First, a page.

A Photo Essay by Indian Youth
A project of What Kids Can Do and Adobe Youth Voices
Edited by Barbara Cervone
May 2008 — Paperback — 88 pages, color photographs —ISBN: 0-9762706-9-2 — $9.95 (USD)
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Growing up in a swiftly developing India, a new generation of young people has questions about its present and their future.
What jobs await them? Will their cultural traditions thrive, or fade away? How is family life changing in a round-the-clock globalized era?
A new book gives compelling and colorful answers in the form of a 94-page photo-essay created by students from New Delhi and Bangalore. India in a Time of Globalization was produced by What Kids Can Do, Inc. with support from Adobe Systems, Inc. as part of its international initiative, Adobe Youth Voices.
With tape recorders and cameras, the young photo-journalists went into their communities looking for evidence of how their world is changing. They interviewed auto-rickshaw drivers and scientists, call center workers and business professionals, finding the stories behind the economic data of India’s recent transformation. Most were holding a camera for the first time as they snapped stunning digital color photographs of people and scenes in streets, parks, markets, and the workplace.
In Bangalore, eleven students from the Government High School at Cotton Pet joined the project as photographers; most were between 11 and 14 and came from a slumdwellers neighborhood. Thirteen students in their mid-teens, from the Noida Public Senior Secondary School, also recorded and transcribed interviews, learning much about journalism as they approached people in all walks of life. In New Delhi, seven students from the Child Rights Information Centre of Bal Panchayat documented the challenges facing children and families, through photographs and research.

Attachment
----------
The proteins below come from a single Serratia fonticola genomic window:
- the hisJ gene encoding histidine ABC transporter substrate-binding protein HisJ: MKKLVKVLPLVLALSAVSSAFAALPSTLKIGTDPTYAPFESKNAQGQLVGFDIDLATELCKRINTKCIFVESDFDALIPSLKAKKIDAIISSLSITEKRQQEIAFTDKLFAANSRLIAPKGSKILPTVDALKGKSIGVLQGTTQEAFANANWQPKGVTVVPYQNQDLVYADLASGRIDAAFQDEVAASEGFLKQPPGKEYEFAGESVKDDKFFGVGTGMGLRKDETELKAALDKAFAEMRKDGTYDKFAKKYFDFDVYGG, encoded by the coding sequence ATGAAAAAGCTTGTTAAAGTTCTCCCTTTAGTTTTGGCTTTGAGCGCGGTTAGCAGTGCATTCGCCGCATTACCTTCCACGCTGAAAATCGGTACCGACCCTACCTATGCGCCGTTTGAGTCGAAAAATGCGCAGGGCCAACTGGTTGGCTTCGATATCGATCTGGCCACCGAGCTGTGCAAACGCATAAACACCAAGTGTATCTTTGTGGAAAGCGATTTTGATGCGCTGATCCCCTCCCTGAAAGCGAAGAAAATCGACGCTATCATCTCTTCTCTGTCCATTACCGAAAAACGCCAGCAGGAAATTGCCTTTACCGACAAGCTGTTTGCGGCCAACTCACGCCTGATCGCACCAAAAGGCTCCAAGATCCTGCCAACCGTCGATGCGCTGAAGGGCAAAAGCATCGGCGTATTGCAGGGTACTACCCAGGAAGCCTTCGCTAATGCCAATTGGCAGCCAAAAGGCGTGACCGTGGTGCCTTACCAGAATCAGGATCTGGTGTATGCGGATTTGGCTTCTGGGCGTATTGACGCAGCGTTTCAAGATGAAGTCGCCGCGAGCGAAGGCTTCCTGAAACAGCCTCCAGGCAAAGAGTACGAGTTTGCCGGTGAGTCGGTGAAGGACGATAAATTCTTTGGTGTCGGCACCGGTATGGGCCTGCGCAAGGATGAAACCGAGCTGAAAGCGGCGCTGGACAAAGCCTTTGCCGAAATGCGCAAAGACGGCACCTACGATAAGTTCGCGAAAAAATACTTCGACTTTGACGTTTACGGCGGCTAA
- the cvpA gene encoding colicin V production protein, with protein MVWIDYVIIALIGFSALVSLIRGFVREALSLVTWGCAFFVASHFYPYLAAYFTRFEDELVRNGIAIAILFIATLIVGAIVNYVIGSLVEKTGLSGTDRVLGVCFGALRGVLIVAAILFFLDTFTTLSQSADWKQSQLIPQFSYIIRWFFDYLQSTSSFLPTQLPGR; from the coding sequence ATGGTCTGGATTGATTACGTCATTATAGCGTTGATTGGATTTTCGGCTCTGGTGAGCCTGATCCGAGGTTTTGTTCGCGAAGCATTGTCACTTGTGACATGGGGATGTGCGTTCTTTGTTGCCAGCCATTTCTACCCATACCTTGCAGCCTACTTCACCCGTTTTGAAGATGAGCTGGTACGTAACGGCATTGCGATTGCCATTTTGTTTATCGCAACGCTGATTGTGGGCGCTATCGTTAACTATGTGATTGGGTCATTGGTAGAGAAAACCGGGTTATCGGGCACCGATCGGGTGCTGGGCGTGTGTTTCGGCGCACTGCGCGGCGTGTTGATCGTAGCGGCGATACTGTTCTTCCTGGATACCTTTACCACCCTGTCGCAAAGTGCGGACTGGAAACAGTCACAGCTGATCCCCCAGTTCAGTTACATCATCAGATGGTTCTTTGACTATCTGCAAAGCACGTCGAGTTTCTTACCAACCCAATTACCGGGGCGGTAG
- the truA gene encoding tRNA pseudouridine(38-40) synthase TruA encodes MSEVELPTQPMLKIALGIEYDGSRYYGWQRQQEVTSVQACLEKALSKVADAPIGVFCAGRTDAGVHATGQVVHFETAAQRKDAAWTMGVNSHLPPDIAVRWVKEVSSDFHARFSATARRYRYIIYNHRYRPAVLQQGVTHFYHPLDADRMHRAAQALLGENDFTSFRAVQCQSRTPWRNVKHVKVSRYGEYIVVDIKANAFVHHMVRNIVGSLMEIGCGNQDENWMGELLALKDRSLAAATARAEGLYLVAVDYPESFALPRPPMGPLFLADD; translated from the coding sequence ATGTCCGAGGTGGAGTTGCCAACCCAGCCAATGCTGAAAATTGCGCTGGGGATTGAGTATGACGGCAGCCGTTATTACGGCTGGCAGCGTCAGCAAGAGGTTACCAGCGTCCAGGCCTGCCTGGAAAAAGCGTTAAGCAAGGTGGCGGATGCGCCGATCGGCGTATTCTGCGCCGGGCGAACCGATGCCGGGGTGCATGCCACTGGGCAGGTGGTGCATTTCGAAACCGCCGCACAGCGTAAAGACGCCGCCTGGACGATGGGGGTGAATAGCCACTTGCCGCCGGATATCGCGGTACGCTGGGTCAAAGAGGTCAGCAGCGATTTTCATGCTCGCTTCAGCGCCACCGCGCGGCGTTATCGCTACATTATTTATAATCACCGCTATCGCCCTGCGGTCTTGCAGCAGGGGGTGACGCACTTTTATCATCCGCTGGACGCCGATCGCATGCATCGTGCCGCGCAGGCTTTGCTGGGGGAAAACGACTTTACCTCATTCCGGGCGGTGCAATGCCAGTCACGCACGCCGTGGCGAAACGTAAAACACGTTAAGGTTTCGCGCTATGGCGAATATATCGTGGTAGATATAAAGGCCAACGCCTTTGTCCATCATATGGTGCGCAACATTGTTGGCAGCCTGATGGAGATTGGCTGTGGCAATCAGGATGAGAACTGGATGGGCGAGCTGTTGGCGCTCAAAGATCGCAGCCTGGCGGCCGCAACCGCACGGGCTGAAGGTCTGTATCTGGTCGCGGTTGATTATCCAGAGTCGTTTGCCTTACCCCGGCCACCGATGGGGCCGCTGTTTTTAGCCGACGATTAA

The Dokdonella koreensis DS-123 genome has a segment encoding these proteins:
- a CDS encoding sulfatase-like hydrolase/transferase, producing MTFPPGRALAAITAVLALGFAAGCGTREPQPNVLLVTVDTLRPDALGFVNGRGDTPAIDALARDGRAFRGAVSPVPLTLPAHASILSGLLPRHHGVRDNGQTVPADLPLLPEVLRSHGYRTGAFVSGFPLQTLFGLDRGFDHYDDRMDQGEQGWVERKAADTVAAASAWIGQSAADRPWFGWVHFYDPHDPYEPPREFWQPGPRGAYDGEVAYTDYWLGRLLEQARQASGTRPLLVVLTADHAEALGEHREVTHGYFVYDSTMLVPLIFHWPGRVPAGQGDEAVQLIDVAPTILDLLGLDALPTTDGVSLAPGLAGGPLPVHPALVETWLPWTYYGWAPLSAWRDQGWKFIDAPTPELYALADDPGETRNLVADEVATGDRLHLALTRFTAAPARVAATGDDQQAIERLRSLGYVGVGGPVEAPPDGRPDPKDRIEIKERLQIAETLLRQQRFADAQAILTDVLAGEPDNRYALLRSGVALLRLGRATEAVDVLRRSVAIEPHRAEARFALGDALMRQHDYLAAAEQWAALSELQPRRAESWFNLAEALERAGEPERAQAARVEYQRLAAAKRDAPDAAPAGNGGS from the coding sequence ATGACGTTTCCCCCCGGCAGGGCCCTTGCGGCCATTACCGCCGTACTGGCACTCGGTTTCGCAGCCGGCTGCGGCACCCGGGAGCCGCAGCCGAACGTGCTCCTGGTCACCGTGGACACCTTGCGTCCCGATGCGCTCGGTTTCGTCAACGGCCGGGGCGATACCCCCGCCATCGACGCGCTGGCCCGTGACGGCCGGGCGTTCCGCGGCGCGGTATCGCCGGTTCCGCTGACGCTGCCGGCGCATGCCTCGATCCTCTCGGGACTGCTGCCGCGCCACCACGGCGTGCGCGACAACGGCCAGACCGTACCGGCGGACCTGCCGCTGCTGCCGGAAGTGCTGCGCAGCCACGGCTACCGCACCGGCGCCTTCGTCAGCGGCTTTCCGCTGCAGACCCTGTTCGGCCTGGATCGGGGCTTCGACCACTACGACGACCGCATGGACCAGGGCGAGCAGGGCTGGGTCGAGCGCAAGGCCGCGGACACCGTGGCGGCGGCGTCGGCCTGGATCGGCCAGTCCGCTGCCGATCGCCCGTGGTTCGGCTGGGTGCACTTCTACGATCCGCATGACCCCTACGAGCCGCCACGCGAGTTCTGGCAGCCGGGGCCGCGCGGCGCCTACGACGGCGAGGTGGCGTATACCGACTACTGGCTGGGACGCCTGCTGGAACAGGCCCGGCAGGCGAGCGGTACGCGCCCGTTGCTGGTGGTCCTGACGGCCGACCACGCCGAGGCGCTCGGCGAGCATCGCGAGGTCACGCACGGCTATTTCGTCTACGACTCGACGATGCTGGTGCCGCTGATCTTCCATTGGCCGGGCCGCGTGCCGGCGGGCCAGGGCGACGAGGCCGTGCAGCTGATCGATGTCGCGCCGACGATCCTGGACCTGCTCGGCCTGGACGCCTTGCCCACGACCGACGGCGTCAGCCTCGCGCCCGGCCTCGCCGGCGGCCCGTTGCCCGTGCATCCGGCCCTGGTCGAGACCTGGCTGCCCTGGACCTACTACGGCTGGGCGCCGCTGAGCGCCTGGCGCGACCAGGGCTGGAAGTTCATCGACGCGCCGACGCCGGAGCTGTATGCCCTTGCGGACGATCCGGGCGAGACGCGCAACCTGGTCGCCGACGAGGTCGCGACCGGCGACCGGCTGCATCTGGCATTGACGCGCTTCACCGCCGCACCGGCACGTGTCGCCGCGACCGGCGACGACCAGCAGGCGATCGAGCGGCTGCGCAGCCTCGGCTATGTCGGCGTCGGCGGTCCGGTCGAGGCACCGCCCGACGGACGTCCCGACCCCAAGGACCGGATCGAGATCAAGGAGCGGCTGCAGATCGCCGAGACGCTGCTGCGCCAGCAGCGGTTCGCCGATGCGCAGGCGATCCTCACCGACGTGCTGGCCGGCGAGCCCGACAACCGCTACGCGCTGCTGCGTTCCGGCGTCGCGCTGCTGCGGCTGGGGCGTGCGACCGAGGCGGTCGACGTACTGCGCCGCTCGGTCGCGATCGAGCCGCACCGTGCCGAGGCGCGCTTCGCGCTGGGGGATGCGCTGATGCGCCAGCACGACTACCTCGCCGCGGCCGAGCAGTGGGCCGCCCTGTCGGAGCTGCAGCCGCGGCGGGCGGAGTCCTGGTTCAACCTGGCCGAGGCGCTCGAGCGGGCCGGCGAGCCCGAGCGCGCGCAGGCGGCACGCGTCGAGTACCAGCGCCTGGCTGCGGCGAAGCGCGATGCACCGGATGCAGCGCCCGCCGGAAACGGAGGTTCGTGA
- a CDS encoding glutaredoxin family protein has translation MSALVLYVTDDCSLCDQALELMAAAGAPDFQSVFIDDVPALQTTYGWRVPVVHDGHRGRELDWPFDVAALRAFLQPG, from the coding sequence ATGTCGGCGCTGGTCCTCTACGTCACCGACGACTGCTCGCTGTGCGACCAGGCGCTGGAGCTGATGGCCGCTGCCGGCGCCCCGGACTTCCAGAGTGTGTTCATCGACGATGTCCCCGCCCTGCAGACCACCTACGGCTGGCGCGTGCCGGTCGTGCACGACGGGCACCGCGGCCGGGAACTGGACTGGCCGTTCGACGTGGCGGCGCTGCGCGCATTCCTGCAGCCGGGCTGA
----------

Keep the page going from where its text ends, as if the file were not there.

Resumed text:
Students and their teachers worked closely with a photographer and an editor who visited all three sites from What Kids Can Do (WKCD), a U.S. nonprofit organization documenting “powerful learning with public purpose” by youth around the world. WKCD also wrote the captions that accompany the students’ photographs, combining journalistic research with quotes from interviews by students.
“It seems fitting and important to enlist the next generation as social documenters of a changing India in this time of rapid globalization,” commented Naresh Gupta, managing director of Adobe India, in the book’s introduction. “They come with an open mind and fresh opinions— and this is the world they are inheriting.”
Many of the youthful participants spoke of how much they learned from the project. “We are a country of contradictions,” said one student from New Delhi. “We are the world’s oldest democracy, but we are divided by caste. We are one of the world’s fastest growing economies, but one of its poorest. We are filled with national pride, but see so much that needs correction.” The young photographers snapped more than 5,000 images in the course of the project.
“It seems fitting and important to enlist the next generation as social documenters of a changing India in this time of rapid globalization. They come with an open mind and fresh opinions—and this is the world they are inheriting.”
Managing Director, Adobe India